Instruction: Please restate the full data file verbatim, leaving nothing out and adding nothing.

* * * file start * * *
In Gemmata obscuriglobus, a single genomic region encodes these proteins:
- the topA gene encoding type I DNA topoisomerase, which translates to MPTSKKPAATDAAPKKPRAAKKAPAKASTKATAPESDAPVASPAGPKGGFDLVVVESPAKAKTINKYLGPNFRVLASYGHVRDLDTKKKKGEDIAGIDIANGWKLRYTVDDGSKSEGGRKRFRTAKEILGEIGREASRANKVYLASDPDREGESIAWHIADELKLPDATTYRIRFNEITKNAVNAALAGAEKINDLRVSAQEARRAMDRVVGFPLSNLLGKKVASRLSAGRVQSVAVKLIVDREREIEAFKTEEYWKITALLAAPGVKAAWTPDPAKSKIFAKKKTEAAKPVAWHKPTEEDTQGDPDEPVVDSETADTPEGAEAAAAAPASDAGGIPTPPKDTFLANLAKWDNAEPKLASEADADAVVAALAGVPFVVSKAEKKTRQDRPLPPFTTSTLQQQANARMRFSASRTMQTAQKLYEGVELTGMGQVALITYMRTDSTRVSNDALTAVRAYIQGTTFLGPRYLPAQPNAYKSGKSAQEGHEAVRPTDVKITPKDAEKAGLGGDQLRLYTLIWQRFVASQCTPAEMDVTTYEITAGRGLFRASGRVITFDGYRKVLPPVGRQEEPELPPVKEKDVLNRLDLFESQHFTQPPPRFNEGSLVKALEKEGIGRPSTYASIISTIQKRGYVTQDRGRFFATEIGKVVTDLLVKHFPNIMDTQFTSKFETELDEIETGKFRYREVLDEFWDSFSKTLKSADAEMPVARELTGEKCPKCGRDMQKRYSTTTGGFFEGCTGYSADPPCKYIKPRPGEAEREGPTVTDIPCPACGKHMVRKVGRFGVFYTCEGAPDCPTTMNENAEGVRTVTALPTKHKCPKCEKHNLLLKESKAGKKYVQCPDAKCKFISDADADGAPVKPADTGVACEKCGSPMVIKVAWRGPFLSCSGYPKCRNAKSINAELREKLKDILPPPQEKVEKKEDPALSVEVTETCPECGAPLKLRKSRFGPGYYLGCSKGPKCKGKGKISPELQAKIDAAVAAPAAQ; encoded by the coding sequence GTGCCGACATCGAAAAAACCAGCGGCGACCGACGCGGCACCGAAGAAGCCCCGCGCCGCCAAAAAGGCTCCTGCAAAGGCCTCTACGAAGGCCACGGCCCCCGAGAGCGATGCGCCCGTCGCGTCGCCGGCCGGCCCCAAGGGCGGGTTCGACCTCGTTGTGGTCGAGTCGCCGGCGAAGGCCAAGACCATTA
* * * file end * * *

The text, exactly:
In Gemmata obscuriglobus, a single genomic region encodes these proteins:
- the topA gene encoding type I DNA topoisomerase, which translates to MPTSKKPAATDAAPKKPRAAKKAPAKASTKATAPESDAPVASPAGPKGGFDLVVVESPAKAKTINKYLGPNFRVLASYGHVRDLDTKKKKGEDIAGIDIANGWKLRYTVDDGSKSEGGRKRFRTAKEILGEIGREASRANKVYLASDPDREGESIAWHIADELKLPDATTYRIRFNEITKNAVNAALAGAEKINDLRVSAQEARRAMDRVVGFPLSNLLGKKVASRLSAGRVQSVAVKLIVDREREIEAFKTEEYWKITALLAAPGVKAAWTPDPAKSKIFAKKKTEAAKPVAWHKPTEEDTQGDPDEPVVDSETADTPEGAEAAAAAPASDAGGIPTPPKDTFLANLAKWDNAEPKLASEADADAVVAALAGVPFVVSKAEKKTRQDRPLPPFTTSTLQQQANARMRFSASRTMQTAQKLYEGVELTGMGQVALITYMRTDSTRVSNDALTAVRAYIQGTTFLGPRYLPAQPNAYKSGKSAQEGHEAVRPTDVKITPKDAEKAGLGGDQLRLYTLIWQRFVASQCTPAEMDVTTYEITAGRGLFRASGRVITFDGYRKVLPPVGRQEEPELPPVKEKDVLNRLDLFESQHFTQPPPRFNEGSLVKALEKEGIGRPSTYASIISTIQKRGYVTQDRGRFFATEIGKVVTDLLVKHFPNIMDTQFTSKFETELDEIETGKFRYREVLDEFWDSFSKTLKSADAEMPVARELTGEKCPKCGRDMQKRYSTTTGGFFEGCTGYSADPPCKYIKPRPGEAEREGPTVTDIPCPACGKHMVRKVGRFGVFYTCEGAPDCPTTMNENAEGVRTVTALPTKHKCPKCEKHNLLLKESKAGKKYVQCPDAKCKFISDADADGAPVKPADTGVACEKCGSPMVIKVAWRGPFLSCSGYPKCRNAKSINAELREKLKDILPPPQEKVEKKEDPALSVEVTETCPECGAPLKLRKSRFGPGYYLGCSKGPKCKGKGKISPELQAKIDAAVAAPAAQ; encoded by the coding sequence GTGCCGACATCGAAAAAACCAGCGGCGACCGACGCGGCACCGAAGAAGCCCCGCGCCGCCAAAAAGGCTCCTGCAAAGGCCTCTACGAAGGCCACGGCCCCCGAGAGCGATGCGCCCGTCGCGTCGCCGGCCGGCCCCAAGGGCGGGTTCGACCTCGTTGTGGTCGAGTCGCCGGCGAAGGCCAAGACCATTA